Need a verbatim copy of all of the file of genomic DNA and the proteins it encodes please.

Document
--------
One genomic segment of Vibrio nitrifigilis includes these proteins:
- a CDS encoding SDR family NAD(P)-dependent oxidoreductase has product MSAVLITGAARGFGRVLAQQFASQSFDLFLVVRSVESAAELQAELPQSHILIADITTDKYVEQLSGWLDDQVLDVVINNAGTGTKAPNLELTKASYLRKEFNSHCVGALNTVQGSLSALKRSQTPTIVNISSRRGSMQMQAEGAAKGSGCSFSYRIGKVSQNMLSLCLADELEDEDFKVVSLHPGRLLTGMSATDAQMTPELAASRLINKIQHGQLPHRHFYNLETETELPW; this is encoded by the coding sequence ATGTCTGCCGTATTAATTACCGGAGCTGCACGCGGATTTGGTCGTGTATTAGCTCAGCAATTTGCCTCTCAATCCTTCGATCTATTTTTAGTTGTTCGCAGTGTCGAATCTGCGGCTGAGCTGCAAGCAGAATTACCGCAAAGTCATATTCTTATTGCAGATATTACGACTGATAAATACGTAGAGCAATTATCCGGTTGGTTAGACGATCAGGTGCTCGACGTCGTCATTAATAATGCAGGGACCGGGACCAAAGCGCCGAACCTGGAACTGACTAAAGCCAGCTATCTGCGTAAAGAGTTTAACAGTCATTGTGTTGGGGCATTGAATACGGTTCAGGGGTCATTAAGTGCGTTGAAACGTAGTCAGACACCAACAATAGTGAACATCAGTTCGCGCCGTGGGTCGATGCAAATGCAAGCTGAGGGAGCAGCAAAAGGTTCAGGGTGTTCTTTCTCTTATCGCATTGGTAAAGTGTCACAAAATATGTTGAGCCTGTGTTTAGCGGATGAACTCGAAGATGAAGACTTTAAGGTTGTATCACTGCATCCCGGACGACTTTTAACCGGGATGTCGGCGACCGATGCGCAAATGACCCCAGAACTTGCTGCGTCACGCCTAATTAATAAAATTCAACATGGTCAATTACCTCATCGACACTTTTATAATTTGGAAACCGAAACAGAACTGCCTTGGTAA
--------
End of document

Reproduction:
One genomic segment of Vibrio nitrifigilis includes these proteins:
- a CDS encoding SDR family NAD(P)-dependent oxidoreductase has product MSAVLITGAARGFGRVLAQQFASQSFDLFLVVRSVESAAELQAELPQSHILIADITTDKYVEQLSGWLDDQVLDVVINNAGTGTKAPNLELTKASYLRKEFNSHCVGALNTVQGSLSALKRSQTPTIVNISSRRGSMQMQAEGAAKGSGCSFSYRIGKVSQNMLSLCLADELEDEDFKVVSLHPGRLLTGMSATDAQMTPELAASRLINKIQHGQLPHRHFYNLETETELPW; this is encoded by the coding sequence ATGTCTGCCGTATTAATTACCGGAGCTGCACGCGGATTTGGTCGTGTATTAGCTCAGCAATTTGCCTCTCAATCCTTCGATCTATTTTTAGTTGTTCGCAGTGTCGAATCTGCGGCTGAGCTGCAAGCAGAATTACCGCAAAGTCATATTCTTATTGCAGATATTACGACTGATAAATACGTAGAGCAATTATCCGGTTGGTTAGACGATCAGGTGCTCGACGTCGTCATTAATAATGCAGGGACCGGGACCAAAGCGCCGAACCTGGAACTGACTAAAGCCAGCTATCTGCGTAAAGAGTTTAACAGTCATTGTGTTGGGGCATTGAATACGGTTCAGGGGTCATTAAGTGCGTTGAAACGTAGTCAGACACCAACAATAGTGAACATCAGTTCGCGCCGTGGGTCGATGCAAATGCAAGCTGAGGGAGCAGCAAAAGGTTCAGGGTGTTCTTTCTCTTATCGCATTGGTAAAGTGTCACAAAATATGTTGAGCCTGTGTTTAGCGGATGAACTCGAAGATGAAGACTTTAAGGTTGTATCACTGCATCCCGGACGACTTTTAACCGGGATGTCGGCGACCGATGCGCAAATGACCCCAGAACTTGCTGCGTCACGCCTAATTAATAAAATTCAACATGGTCAATTACCTCATCGACACTTTTATAATTTGGAAACCGAAACAGAACTGCCTTGGTAA